Dick Buxbaum (04:29):
In the case of the liberal professions, like medicine, that was from the society that had the monopoly on the system of Kassenpraxis. So unlike all the others who had suffered this expulsion, since he was the only doctor there, the village — I don’t know who it was, a mayor or something — suggested that he take over a still legally existing but actually moribund mutual insurance company, which had been founded in the 1880s as an actual fire mutual. He did that and made that his personal social Kassenpraxis, and the upshot was that, like the norm for the Kassenpraxis, he did not receive money on calls. He received one Reichsmark, 25 Pfennig per household per month from this population. That’s quite interesting, because they were still paying the official Kassenpraxis. The patients couldn’t say, “We’re leaving it,” so they actually made what you might call a double payment, although his was quite reasonable.
Dick Buxbaum (05:37):
When I was six and could read, I was given his ledger and I would walk the village streets and collect, in case they hadn’t come to the office that month. I went there and collected the one Reichsmark, 25 Pfennig. That went on, believe it or not, even after 1936, when it was a criminal violation for a Jewish doctor to treat an Aryan patient and vice versa. The upshot was, he was the last Jewish doctor with a general practice in all of Southern Germany, and according to a historian friend of mine at Frankfurt, possibly in all of Germany. The difference was that, and I was old enough by then to recognize these issues, after 1936, he would only open his office in the evening, so as to avoid provoking the local Gauleiter, who knew, of course, this was going on but mainly said, “I don’t want this to be so visible.”
Dick Buxbaum (06:33):
But two other doctors then saw easy pickings in Griesheim, so he was no longer after ’36 the only doctor, so of course, he lost a lot of practice. Slowly the practice dwindled, so that in 1938, he decided to leave. Before that, he had decided we would go to Palestine, because he was a secular Jew but an ardent Zionist from his youth. He actually emigrated from Germany to Palestine in 1936, expecting to bring us all along, which was the plan, but he didn’t have the capitalist visa, as it was called, so he was expelled from Palestine by the British mandatory authorities after about four months. He also got a bad case of shigellosis and lost his appetite for bringing us to this difficult country.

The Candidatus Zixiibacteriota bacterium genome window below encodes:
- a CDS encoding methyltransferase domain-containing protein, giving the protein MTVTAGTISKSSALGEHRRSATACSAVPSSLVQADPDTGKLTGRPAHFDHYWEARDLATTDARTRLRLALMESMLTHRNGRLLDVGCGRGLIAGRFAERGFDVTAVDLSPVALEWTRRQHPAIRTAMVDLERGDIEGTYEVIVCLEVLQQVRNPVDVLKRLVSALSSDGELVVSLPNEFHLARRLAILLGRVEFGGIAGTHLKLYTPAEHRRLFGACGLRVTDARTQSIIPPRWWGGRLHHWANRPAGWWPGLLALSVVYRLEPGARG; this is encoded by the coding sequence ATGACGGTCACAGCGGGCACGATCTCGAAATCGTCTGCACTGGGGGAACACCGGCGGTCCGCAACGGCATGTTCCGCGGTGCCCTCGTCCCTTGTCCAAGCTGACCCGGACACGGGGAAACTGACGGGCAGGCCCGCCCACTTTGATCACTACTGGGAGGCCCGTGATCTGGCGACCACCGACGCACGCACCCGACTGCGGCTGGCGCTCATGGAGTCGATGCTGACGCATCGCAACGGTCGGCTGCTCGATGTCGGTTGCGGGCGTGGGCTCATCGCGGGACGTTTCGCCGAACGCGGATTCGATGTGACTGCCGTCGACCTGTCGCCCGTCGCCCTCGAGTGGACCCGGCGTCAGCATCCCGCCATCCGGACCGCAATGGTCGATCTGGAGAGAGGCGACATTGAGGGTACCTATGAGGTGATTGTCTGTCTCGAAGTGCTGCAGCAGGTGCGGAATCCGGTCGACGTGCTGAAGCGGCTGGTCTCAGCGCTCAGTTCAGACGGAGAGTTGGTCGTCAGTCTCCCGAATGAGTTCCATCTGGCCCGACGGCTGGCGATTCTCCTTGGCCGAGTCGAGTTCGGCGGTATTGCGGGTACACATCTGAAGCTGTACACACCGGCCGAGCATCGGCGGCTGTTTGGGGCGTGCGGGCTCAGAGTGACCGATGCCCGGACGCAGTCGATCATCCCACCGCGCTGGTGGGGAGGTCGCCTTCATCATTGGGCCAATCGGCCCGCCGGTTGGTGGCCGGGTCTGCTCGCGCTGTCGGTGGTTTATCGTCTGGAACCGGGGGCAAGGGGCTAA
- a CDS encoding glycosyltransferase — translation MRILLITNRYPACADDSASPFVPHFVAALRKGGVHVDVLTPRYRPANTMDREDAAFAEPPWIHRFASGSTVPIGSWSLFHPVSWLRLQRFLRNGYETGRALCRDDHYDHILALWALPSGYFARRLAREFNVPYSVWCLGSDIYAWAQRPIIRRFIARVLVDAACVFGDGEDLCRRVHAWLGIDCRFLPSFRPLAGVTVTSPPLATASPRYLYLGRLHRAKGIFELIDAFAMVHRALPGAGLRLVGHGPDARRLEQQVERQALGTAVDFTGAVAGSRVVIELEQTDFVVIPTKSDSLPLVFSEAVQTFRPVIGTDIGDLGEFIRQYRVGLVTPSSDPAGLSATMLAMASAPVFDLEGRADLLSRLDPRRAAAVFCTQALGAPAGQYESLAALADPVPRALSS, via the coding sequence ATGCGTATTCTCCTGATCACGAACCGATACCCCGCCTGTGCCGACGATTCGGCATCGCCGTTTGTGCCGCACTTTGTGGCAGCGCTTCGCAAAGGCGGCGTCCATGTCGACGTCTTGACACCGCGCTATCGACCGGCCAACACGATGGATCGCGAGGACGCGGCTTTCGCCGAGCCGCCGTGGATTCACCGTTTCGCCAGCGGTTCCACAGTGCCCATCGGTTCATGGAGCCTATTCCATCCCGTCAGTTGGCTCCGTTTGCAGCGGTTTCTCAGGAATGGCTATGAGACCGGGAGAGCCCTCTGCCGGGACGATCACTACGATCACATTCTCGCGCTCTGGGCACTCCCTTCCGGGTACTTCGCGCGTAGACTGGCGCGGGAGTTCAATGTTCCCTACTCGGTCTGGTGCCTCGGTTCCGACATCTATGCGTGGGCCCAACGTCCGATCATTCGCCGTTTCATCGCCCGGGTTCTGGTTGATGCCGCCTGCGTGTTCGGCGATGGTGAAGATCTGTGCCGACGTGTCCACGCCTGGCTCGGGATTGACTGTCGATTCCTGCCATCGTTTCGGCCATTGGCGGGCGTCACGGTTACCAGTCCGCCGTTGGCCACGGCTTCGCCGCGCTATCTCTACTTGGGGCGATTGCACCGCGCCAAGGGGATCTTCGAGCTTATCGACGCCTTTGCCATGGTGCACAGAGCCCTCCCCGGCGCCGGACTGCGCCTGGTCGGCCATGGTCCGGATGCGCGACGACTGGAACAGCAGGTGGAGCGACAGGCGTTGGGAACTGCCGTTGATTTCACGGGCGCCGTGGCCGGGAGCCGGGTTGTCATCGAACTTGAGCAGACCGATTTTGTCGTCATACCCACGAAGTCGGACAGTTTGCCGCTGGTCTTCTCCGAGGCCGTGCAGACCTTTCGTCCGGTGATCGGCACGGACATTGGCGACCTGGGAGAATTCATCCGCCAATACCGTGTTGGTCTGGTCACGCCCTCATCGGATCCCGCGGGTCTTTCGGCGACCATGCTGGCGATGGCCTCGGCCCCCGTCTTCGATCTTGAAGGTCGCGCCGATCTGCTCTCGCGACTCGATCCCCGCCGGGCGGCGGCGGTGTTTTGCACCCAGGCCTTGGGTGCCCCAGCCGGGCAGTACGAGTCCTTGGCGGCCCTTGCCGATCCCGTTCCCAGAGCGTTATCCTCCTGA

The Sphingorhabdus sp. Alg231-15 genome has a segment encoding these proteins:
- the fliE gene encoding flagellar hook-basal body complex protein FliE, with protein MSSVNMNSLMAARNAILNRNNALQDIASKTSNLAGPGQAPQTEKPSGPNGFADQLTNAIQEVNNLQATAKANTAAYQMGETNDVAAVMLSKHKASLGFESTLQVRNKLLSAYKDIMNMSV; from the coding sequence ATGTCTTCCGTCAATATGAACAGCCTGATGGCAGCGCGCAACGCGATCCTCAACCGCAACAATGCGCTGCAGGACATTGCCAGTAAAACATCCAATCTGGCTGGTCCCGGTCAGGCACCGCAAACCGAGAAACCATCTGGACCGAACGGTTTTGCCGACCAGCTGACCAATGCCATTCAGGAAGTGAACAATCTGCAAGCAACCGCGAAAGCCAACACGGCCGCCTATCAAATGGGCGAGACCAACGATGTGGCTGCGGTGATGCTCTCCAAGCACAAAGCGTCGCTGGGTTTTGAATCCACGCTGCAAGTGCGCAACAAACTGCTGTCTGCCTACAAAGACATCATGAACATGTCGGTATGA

Dick Buxbaum (07:21):
So he returned, and at that point came the project of finding a way to get out otherwise. He did that through a first cousin in New York, whom he had known when they were both younger, who had immigrated to the United States already earlier. In fact, he was born in the United States. His father had immigrated. They were able to get one affidavit of support. He didn’t have enough money, the cousin, to provide for the whole family, but he was able to provide one affidavit of support, which was required to be granted a visa. So my father did get a visa and left in late April 1938 for the United States.
Dick Buxbaum (08:02):
A couple of months later came the last of the Nazi laws in this, which revoked his medical license, but by then he was already gone, although my mother had to go to Darmstadt and collect the letter of revocation, I suppose, in case he came back. We were waiting to leave, and that was for us a somewhat difficult period. It was of course the height of the pre-war Nazi movement, and that was a hard time, because we were unsure when he could collect enough affidavits of support for the four of us, the three children and the mother. That finally happened in October of 1938. We went to Stuttgart to get our medical examinations, received our visas, and left Germany a month after the pogroms of November 1938. I still experienced that, because I was going to a Jewish school in Darmstadt, and the school was dynamited and blown up. We were not in it, as you can realize. So we left in December 1938, arriving in New York just before Christmas. So that’s the early period.
Katerina Linos (09:10):
Wow. When you arrived in New York, how did you settle? How did you end up becoming so assimilated in US society to be able to join the Army and the war effort and the post-war reconstruction effort? What were the next milestones?
Dick Buxbaum (09:29):
First, we had the benefit of very supportive, both housing and some finances, both from the UJA, the United Jewish Association, and from some very good Christian, I should say specifically Protestant, folks in the Long Island Sound area who provided a cottage for us so that we had a place to go after we arrived. Then he took the New York medical boards in 1940, in other words, about a year after we had managed to get a first foothold. Once he got notice that he had passed, since he had been a country doctor in Germany, he wanted to remain a country doctor in the United States. He also thought this was a good way to repay the country that had allowed us in.